• Michael DeBellis

What's It Like to Be a Computer?

Updated: Jun 26

One of the first classes I audited at UC Berkeley quite a while ago was a Philosophy of Mind seminar led by John Searle. We read Thomas Nagel's What is it like to be a Bat?  and it got me thinking about computer science. Nagel made me realize that we computer scientists are missing out on an essential aspect of what it means to be a computer. We know that most computers get input from the outside world through keyboards, cameras, and microphones. We know that they represent that world via objects, databases, logic, and eventually collections of bits. Clearly this is far different than our human methods for perceiving and representing the world. As Nagel says about bats so we must say about computers:

there is no reason to suppose that it is subjectively like anything we can experience or imagine. This appears to create difficulties for the notion of what it is like to be a [computer]. We must consider whether any method will permit us to extrapolate to the inner life of the [computer] from our own case, and if not what alternative methods there may be for understanding the notion.

As is probably obvious I don't really think we need to do anything more to understand what it's like to be a computer. My point is that Nagel's argument for why we need to wonder what it is like to be a bat seem as insubstantial as my juxtaposition for the computer.

I think what is going on here is an example of what Chomsky describes [Chomsky 1996, 2008] as trivial questions such as "do submarines swim?" In English submarines don't swim in Japanese they do but the question is not considered a conundrum for marine biologists. It's simply a question of a language convention. So in English (at least so far) few people wonder "what it is like" to be a computer. But we do wonder what it is like to be a bat. It is common in literature for people to turn into bats and frogs. We have a common sense idea that identity is not necessarily tied to a human brain. But common sense and intuition are not science. They may be the starting point for science. So that should be how we evaluate Nagel's question: are there any actual scientific issues he is getting at?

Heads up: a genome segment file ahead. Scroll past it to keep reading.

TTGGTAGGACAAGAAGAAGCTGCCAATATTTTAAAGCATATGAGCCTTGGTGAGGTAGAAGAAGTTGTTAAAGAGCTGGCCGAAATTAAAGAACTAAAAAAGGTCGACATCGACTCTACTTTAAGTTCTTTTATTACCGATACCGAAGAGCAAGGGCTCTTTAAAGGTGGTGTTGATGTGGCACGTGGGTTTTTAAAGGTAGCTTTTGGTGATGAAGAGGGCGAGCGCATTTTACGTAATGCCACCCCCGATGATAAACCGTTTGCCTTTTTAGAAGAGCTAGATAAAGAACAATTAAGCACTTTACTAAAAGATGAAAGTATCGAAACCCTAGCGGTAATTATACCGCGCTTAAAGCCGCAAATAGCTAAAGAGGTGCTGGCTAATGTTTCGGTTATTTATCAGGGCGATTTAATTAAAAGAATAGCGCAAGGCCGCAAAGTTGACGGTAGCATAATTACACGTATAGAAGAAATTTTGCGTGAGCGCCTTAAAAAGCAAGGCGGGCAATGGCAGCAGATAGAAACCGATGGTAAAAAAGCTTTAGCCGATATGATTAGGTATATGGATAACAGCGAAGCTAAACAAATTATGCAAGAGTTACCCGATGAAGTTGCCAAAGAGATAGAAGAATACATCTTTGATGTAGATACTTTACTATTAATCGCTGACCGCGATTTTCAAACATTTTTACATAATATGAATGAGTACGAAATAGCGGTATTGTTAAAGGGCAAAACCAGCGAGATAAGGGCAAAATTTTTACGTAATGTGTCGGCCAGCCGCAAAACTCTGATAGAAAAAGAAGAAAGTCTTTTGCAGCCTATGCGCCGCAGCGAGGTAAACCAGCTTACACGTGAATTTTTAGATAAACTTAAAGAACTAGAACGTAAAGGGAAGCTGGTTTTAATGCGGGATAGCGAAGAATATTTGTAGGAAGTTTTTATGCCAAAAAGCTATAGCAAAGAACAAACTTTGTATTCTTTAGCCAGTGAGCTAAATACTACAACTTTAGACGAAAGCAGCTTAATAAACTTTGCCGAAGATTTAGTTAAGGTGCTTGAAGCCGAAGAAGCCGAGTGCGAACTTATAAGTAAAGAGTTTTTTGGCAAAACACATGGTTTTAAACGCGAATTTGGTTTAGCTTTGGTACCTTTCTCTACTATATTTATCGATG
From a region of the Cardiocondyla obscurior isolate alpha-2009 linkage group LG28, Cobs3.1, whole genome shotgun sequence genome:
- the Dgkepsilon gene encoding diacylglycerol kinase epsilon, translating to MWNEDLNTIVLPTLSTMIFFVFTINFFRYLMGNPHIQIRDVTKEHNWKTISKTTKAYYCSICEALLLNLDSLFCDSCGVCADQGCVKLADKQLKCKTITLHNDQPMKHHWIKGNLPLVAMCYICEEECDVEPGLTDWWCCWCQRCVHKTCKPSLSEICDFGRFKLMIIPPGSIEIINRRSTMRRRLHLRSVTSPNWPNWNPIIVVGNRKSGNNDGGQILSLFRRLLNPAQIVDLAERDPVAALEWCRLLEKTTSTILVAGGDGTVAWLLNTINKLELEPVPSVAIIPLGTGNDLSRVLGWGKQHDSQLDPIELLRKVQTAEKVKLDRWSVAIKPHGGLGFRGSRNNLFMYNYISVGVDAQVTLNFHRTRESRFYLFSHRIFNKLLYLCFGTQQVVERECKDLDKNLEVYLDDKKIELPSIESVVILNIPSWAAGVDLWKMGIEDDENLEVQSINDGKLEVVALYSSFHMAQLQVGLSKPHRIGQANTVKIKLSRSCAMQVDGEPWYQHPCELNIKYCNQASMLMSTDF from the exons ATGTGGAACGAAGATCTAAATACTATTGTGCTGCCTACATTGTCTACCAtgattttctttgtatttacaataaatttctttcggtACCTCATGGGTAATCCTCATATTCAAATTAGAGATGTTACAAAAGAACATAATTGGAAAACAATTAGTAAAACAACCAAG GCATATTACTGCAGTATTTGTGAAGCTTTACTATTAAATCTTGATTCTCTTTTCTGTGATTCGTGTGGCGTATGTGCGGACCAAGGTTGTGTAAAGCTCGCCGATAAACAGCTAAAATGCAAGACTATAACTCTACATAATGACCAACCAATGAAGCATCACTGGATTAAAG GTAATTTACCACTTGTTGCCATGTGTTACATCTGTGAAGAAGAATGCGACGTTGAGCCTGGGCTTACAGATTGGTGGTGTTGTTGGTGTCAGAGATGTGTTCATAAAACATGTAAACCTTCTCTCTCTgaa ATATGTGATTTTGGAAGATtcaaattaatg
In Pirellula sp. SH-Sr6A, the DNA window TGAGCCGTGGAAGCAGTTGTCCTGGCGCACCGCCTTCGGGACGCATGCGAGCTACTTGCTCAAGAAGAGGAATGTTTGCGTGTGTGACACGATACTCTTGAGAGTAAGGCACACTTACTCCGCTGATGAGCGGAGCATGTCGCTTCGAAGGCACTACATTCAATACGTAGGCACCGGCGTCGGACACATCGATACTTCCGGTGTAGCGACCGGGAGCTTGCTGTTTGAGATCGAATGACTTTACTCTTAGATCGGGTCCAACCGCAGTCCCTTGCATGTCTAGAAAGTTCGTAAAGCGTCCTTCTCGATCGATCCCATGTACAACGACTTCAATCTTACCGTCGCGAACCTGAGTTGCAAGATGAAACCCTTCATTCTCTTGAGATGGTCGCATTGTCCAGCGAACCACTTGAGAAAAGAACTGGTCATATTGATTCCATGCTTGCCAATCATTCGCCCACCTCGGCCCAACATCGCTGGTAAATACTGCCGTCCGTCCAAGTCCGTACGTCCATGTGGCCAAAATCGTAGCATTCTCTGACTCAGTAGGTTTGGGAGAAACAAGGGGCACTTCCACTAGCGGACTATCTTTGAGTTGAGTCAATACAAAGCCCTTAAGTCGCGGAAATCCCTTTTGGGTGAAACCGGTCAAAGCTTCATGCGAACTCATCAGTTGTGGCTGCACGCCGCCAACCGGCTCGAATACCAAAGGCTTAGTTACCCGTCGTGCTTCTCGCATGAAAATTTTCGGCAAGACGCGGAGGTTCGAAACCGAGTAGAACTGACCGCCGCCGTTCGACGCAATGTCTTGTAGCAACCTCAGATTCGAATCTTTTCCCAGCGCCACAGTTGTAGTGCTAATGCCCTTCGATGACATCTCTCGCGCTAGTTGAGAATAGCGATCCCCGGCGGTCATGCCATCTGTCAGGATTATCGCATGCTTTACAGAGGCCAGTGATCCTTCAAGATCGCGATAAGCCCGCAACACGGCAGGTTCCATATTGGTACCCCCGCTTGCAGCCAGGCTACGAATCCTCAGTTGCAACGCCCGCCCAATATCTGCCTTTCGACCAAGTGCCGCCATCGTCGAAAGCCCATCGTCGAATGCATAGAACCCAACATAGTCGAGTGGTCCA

One of his primary criticisms is that consciousness can't be studied by a "materialist" or "physicalist" approach. I agree that a strictly materialist approach to studying consciousness won't work.  However, not for the reasons that Nagel advocates.  As Chomsky points out [Chomsky 2012], the mind-body distinction ceased to makes sense when Newton destroyed the mechanistic worldview on which it was based. Even more so in the modern world where the fundamental building blocks of "matter" are not sub-microscopic particles but wave functions.

Or consider fields such as computer science or computational linguistics. The concepts we deal with are grammars, languages, transformations, logic, state machines, Turing machines, ontologies, interfaces, etc. These aren't material except in the mundane sense that they can describe things and processes in the real world. However, they aren't materialistic concepts about electrical currents on silicon. Indeed most of those concepts can be implemented in highly diverse ways. A state machine can describe a software program or the call-response language of various mammals [Hauser 2003].   Several years ago I saw a fascinating paper presented by researchers at Stanford [Myers 2012] who showed that they could use RNA to store information exactly as one would store to a computer. They demonstrated this by showing how the PDF for their own paper was stored and retrieved via RNA in their lab. These examples show that Nagel's view of materialism is out dated and not relevant to what most modern people who study computation and cognition are doing. The modern sciences of cognition are "materialistic" only in the most trivial sense.